Cherr's Reviews > Memoirs of a Geisha

Memoirs of a Geisha by Arthur Golden
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's review
Jun 26, 11

bookshelves: books-i-own, w-adaptation, historical-fiction
Read from June 12 to 26, 2011

When I was about thirteen, my parents rented a movie about girls who had thick white make-up on wearing another country's official clothing with their hair up in a particular way. I thought of them as girls who were talented, dancers or performers, but were merely prostitutes who were supported and paid for to entertain men in a different way. The story is simple, really. They were separated from their families at a young age, trained to be one of the girls, had issues with other girls who dressed and looked like them and lived in houses so close to each other you'd think the whole city was a school training girls from all over the place.

They are called Geisha, as I'd learned later on. They were taken from their families for a particular amount of money and are trained up to showcase their talents and entertain. They are not given options and choices, they are brought up to respond and act to the orders or needs of the people around them. They dress for the people they entertain, drink for their guests, watch while their guests eat, talk to keep them company, work for their own okiya and give up their mizuage for those who want so much to have them. They believe their lives turn and go about with what is stated in their almanacs, referring to it before they do anything else. But as simple as their lives may seem, theirs are much more complicated.

It was not until 5 years later that I tried to get back to watching the movie. After that, I found it really amazing that I had to watch it all over again. But it is only now that I truly appreciate it.

Some film adaptations stay true to the book. Others take the main plot and alter it. It was a great adaptation. Probably one of the best book-to-movie films of all time. I found it rather disappointing that Nobu from the movie was not the Nobu I'd just read though. The Nobu from the book, despite his potato-like skin and lost arm, is much more lovable and desirable. He was a great man, greater than Chairman in my opinion. I found it stupid of Sayuri to still linger, for a long long time, over her one-time encounter of the Chairman that she had closed herself from feeling things for someone else who deserved her as well. As for Nobu, I feel as though his story had just been disregarded to present a sweeter ending. It was clever however to present him as the type of man who would do exactly what he did after learning about Sayuri's betrayal. I love him though, and I can't seem to let him be disregarded like that.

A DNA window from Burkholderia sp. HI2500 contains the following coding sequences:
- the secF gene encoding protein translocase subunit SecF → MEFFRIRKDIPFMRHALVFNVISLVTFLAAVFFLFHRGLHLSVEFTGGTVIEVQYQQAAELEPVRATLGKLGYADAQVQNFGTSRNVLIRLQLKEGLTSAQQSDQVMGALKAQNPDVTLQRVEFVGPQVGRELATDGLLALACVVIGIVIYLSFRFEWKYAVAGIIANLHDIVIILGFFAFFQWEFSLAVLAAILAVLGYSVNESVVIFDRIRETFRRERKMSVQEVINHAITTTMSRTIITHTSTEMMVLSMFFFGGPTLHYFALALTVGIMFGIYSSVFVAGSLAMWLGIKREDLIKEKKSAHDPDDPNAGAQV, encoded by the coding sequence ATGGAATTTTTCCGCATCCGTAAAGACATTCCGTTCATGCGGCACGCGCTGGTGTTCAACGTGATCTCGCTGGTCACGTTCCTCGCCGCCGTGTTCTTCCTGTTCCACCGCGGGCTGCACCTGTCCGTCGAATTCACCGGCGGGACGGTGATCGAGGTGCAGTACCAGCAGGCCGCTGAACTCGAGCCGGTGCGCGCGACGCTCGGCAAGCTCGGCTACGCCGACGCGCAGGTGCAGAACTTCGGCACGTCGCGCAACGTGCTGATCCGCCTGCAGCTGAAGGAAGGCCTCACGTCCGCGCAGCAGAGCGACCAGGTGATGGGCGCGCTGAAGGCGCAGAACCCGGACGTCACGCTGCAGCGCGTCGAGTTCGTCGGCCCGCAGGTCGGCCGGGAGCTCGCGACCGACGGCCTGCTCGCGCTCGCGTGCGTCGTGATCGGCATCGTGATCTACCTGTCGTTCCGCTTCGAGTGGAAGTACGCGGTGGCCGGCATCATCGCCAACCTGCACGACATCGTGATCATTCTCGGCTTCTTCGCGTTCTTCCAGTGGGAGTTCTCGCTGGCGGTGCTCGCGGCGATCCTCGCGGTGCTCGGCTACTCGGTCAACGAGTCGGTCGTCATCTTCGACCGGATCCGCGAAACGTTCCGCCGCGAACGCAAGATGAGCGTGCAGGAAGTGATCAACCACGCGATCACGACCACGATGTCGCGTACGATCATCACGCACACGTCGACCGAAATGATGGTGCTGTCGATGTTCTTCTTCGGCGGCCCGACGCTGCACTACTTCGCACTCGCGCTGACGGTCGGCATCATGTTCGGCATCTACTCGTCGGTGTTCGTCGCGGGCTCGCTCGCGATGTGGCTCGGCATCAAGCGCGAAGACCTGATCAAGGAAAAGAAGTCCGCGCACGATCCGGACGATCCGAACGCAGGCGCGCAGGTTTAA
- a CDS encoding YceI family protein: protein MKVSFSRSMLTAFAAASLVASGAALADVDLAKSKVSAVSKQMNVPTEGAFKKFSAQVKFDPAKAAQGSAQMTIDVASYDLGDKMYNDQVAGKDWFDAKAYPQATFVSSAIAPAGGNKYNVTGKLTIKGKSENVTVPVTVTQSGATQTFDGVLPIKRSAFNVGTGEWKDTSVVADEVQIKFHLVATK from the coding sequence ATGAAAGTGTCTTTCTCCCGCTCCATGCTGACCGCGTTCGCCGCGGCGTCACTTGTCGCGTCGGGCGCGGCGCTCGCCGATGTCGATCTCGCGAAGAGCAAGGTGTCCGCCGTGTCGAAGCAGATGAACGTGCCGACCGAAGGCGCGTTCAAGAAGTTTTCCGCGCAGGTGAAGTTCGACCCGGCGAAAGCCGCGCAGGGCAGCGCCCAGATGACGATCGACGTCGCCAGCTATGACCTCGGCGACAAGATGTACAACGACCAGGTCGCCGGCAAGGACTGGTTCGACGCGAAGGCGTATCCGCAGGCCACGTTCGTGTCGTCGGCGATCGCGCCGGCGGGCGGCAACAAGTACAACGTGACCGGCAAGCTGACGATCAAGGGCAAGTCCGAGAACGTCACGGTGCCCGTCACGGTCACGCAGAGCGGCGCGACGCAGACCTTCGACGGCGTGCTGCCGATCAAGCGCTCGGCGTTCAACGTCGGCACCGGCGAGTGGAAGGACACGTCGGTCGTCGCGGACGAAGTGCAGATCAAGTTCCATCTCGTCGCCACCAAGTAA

One thing I loved most about this book was that it makes you really feel like it was written while a Geisha was dictating every detail of her life. Every detail makes you feel closer to the actual setting. Another thing I loved most about this book was the idea of making the Chairman look uninterested, since he was mostly separated from the events in Sayuri's life, only to present him later on as the one all along. I'm a great believer of the so-called "true love" as well so I understand very well why they'd cut the movie after Chairman's confession. It was a remarkable sight as compared to the confession setting from the book. I think they meant to save that setting for a scene so great, so true.
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